For 30 days, Amy Puente stayed away from most social media. Puente stands at the front of the room and quizzes the class during the presentation of her experiment. She asks about phone use and opinions on Snapchat to determine whether or not her her peers are social media dependent. The projector depicts a familiar shade of blue. The class groans and admits that the color could be nothing other than Facebook. While Puente missed the brief glimpses into the lives of her friends and family that social media allowed, and she didn’t start regularly working out as she had hoped she would, Puente spent her free time making recipes from Pinterest.
With only a week left until the holiday break, many students at Santa Fe University of Art and Design scramble to finish finals, say farewell to friends and pack for their travels. While some students are too focused on assignments to think about self care, Shanna Marsh’s Integrative Health class reflects on a challenge to spend 30 days breaking or forming a habit with the intention of improving an aspect of their lives. “This class is about coming into wholeness,” Marsh says. “It challenges you to attend to your personal health…so you can become a better artist and person.”
The class began the semester by exploring nutrition, exercise, meditations, the nervous system, healthy thoughts and active positive thinking. Each presentation depicts an intimate portrayal of the individual and how they used what they learned to make self improvements.
Some students worked to lessen anxiety or battle all-encompassing self loathing. Julian Williams, a senior Graphic Design major, decided he would spent 30 days learning the Dutch language. “Not just learning a language,” Williams says. “But seeing how [that new language] affected my mood and my thought processing.” Williams was raised speaking German and English and went on to learn Spanish as an asset to travel. “I didn’t think about how [Spanish] was changing me when I learned it.”
Marsh emphasizes the importance of self awareness as an element of her class. For Williams, practicing breathing awareness exercises called Pranayama improved his ability to retain the Dutch he learned each day.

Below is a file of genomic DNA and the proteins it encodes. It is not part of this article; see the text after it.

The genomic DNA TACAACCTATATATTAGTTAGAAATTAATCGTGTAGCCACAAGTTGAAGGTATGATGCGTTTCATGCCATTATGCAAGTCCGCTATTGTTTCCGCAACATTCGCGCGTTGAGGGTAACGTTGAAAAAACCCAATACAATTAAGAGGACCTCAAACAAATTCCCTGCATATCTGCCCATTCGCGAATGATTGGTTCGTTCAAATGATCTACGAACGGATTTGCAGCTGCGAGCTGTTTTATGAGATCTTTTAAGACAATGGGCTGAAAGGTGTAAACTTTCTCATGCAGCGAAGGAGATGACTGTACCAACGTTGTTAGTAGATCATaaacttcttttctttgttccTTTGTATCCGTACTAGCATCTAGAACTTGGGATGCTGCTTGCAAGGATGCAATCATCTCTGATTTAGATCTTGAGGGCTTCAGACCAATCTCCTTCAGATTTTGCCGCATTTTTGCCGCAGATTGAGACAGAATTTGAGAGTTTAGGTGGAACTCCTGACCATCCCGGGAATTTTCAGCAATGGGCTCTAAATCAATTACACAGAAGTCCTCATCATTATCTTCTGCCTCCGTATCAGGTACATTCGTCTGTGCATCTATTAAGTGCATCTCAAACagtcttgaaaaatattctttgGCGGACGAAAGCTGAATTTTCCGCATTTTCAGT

Hawie Reyne Veniegas, a senior Photography major, stands at the front of the class while students pass around delicate, hand-bound sketchbooks. “You don’t have to [care] about what anyone else thinks,” Veniegas says. “Shut your mind off to the things that are around you.” This is what Veniegas repeated to himself as a mantra for 30 days in an attempt to change how he creates art.
One student, Johanna Mariel Vega, shows a before photo of her heavily blemished face beside a photo of herself with smooth, evenly colored and unmarred skin. Vega’s acne disappeared when for 30 days, she drank only water.
While Vega detoxified her body with water, Van Nguyen, a junior Digital Illustration major, detoxified her living space by sorting through everything she owned, throwing out anything that didn’t make her happy and donating five large bags of clothes. Nguyen, based her project on the book The Life Changing Magic of Tidying Up by Marie Kondo. “I had all this stuff and nowhere to put it,” Nguyen says. “My life was a mess. The rooms reflected the state of my mind.” When her roommate, a longtime smoker, threw out an ashtray, Nguyen said to herself, “Yeah. It’s about time for all of us to change.”
The book that inspired Nguyen focused on the idea of only being surrounded by items that are symbols of happiness. “Even if [something] is sentimental, does it spark joy? If not…why are you keeping it?” Nguyen asks. “All of those things I was just carrying around. That’s not who I am now.”
Integrative Health will once again be available for students to enjoy in the spring semester.